Apple’s “Build or Buy” Decision on Autos
Maybe the maker of the “people’s computer” should buy the maker of the “people’s car” (Volkswagen’s English translation).
One. VW’s cheap. After its 35% plunge the last two days, it now has a market capitalization of about $50 billion.
As recently as July, Apple had $200 billion in its checking account.
Given its fortress balance sheet, if Apple chose not to part with any cash, it could finance the purchase practically for free (or certainly, less than 2% long-term).
Two. No tax on Apple’s cash hoard. Because much of Apple’s cash is abroad, buying a European auto maker kills two birds with one stone: it lets Apple put all that cash to work without getting socked on the taxes that would be due if it repatriated the money to the U.S. (or paid it out to shareholders as dividends).
Three. Buy > Build. When you can buy one of the world’s foremost (if wounded) auto companies at a discount, why start your own from scratch? See, “Apple Targets Electric-Car Shipping Date for 2019” (WSJ; 9/21/15).
Even if you view VW’s entire auto line as a legacy product (doubtful**), just the value of all of its engineers — to a tech-driven company like Apple — could be worth the purchase price.
Realistically, it’s hard to believe that cherry picking the best & brightest at VW wouldn’t give Apple a HUGE head start entering the fiercely competitive auto business, and a key advantage relative to other entrants like Google.
Four. Because it can (both legally and financially). Toyota couldn’t buy Honda, or GM couldn’t buy BMW, without triggering the granddaddy of all antitrust lawsuits, in multiple jurisdictions.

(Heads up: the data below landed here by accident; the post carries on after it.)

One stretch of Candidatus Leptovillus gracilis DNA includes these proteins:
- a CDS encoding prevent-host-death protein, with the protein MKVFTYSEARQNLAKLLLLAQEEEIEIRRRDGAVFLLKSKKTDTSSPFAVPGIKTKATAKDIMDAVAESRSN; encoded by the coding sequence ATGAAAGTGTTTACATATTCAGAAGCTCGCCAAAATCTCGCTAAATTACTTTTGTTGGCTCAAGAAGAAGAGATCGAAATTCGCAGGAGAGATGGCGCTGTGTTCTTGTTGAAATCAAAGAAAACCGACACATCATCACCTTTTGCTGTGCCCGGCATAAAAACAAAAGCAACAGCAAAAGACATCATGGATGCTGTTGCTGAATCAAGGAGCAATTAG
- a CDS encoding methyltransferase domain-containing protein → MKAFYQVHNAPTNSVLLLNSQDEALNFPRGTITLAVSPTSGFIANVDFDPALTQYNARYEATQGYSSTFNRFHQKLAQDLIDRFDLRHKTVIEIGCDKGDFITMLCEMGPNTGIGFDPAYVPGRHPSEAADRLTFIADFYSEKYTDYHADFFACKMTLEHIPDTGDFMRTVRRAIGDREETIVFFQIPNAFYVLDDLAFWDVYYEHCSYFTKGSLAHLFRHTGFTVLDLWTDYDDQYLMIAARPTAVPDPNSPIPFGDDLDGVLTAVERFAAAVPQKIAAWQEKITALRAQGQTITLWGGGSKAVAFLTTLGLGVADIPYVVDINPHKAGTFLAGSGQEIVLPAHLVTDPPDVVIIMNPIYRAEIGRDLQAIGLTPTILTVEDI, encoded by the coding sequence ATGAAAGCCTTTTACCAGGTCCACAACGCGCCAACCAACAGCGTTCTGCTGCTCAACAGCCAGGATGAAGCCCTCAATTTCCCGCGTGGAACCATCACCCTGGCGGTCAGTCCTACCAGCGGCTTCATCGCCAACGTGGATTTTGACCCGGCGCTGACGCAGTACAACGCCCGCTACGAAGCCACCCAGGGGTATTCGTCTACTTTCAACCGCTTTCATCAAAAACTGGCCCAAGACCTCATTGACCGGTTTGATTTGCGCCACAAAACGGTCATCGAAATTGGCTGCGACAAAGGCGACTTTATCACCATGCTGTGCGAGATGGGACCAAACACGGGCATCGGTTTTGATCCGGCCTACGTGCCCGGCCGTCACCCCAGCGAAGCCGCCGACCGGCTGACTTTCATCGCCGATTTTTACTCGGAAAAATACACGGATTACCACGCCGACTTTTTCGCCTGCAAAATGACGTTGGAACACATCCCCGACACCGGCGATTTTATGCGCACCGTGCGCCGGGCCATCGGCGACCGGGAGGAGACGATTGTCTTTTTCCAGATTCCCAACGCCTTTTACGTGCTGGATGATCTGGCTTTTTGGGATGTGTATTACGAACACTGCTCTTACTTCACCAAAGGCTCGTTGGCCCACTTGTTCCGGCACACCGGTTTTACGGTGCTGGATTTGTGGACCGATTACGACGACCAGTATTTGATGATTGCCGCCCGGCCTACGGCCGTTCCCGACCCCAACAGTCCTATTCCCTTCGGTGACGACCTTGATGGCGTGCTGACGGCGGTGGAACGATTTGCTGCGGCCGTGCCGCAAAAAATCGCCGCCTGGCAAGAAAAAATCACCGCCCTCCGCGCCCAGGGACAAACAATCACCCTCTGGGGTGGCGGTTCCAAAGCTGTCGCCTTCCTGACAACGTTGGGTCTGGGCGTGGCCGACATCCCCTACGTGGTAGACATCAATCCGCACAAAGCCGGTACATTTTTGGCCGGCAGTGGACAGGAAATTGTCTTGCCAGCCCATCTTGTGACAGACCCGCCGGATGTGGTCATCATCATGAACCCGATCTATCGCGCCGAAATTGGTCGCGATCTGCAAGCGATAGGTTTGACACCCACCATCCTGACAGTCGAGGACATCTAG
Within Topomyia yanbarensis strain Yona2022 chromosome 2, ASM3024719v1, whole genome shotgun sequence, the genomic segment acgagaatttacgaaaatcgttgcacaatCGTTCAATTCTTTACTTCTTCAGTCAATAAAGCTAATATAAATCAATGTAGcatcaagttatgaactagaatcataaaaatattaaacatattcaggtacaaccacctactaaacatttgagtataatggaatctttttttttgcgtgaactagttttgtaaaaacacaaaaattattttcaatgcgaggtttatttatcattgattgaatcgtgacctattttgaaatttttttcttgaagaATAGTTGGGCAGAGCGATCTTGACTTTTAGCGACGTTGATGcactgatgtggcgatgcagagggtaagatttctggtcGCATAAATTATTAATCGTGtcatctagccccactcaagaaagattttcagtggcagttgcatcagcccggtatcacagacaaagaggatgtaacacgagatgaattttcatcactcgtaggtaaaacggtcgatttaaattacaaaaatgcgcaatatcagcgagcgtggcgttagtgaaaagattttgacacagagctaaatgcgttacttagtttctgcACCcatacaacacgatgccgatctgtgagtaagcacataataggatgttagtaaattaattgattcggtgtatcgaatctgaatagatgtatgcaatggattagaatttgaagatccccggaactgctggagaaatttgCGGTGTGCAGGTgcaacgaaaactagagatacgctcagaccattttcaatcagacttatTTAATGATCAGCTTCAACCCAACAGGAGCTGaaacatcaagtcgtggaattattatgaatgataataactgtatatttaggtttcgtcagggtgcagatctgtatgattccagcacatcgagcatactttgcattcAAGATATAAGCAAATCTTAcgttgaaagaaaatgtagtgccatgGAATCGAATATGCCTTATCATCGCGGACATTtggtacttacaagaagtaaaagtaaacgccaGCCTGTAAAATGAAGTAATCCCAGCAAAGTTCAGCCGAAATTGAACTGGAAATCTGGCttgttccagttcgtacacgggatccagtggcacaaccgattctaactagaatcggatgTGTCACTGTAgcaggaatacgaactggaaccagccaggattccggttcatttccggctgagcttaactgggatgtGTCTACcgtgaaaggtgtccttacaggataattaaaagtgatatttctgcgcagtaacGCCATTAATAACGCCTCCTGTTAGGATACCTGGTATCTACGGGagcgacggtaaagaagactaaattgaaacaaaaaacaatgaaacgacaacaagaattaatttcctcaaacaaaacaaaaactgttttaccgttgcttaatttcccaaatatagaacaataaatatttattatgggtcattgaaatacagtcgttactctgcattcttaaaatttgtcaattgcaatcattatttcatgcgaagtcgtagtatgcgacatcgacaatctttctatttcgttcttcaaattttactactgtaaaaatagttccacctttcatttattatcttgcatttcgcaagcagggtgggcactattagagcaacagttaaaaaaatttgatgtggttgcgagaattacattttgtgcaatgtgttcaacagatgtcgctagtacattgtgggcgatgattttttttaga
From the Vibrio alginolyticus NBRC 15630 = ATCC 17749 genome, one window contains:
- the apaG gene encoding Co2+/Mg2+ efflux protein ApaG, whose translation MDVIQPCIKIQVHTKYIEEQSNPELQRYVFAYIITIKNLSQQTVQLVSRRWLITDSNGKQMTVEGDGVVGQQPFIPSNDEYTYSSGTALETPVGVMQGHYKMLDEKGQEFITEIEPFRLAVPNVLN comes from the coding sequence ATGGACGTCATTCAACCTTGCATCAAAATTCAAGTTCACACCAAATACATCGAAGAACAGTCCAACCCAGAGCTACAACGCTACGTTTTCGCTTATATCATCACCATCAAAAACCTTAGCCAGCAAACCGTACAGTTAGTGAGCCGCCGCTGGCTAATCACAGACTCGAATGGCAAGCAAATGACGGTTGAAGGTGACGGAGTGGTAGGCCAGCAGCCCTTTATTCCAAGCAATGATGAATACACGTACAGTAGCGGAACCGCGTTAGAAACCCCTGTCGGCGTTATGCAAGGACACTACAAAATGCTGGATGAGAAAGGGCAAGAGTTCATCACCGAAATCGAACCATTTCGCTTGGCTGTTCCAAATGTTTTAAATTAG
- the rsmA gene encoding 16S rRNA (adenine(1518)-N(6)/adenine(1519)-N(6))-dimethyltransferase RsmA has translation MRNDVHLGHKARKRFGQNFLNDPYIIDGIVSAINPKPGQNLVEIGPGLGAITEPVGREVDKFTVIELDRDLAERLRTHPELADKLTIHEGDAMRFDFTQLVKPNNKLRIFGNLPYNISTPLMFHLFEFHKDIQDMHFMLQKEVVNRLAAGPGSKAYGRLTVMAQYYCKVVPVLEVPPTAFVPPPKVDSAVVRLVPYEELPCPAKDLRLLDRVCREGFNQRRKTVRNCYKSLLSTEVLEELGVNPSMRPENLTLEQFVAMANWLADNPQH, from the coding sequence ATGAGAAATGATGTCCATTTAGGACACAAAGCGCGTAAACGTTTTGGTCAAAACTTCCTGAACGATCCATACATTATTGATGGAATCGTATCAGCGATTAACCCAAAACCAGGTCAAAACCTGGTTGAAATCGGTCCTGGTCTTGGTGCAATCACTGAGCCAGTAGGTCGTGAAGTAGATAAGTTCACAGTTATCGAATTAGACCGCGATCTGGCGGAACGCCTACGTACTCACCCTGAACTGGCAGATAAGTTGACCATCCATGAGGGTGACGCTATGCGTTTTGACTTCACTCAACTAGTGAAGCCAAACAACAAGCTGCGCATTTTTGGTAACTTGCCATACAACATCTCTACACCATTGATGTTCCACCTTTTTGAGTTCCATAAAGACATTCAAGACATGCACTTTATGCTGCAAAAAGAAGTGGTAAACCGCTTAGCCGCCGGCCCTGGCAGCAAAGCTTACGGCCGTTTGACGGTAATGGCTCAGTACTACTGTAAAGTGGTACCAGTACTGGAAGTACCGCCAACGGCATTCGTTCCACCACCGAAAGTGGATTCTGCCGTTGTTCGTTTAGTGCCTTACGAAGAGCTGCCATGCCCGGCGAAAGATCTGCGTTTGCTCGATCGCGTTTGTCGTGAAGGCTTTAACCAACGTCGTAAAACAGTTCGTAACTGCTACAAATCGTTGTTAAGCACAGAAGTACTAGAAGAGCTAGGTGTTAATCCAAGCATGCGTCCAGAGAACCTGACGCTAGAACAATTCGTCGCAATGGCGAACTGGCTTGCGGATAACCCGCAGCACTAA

Before the deal, Apple has 0% of the global auto market; afterward, it would have VW’s 13%.
Antitrust issues: zero.
Financially, Apple could buy VW without so much as skipping a beat.
With a market cap north of $650 billion, a 100% stock deal would dilute current Apple shareholders a measly 7.7%(!) — less if the company used its cash hoard and/or debt (see, “Reason #1”).
Global “Smart Car” Market
In fact, the company with the most incentive to do such a deal may very well not be Apple, but VW.
By accepting (or soliciting) Apple’s embrace, the company would ditch its now-tarnished brand for the world’s most illustrious one, and instantly vault itself into the vanguard of high tech consumer . . . everything.
**Just because a certain ex-HP CEO (Carly Fiorina) is making headlines now, it’s worth pondering if an Apple-VW combination would be the disaster that HP-Compaq was.
In a nutshell: highly unlikely.
Apple ain’t HP, VW isn’t Compaq, and the global, self-driving “smart car” market is hardly reminiscent of the mature, decelerating PC market circa 2002.
P.S.: combine an Apple PC and the iconic, 60’s era VW Bug (above right) . . . and you get something uncannily like the vehicle pictured above left.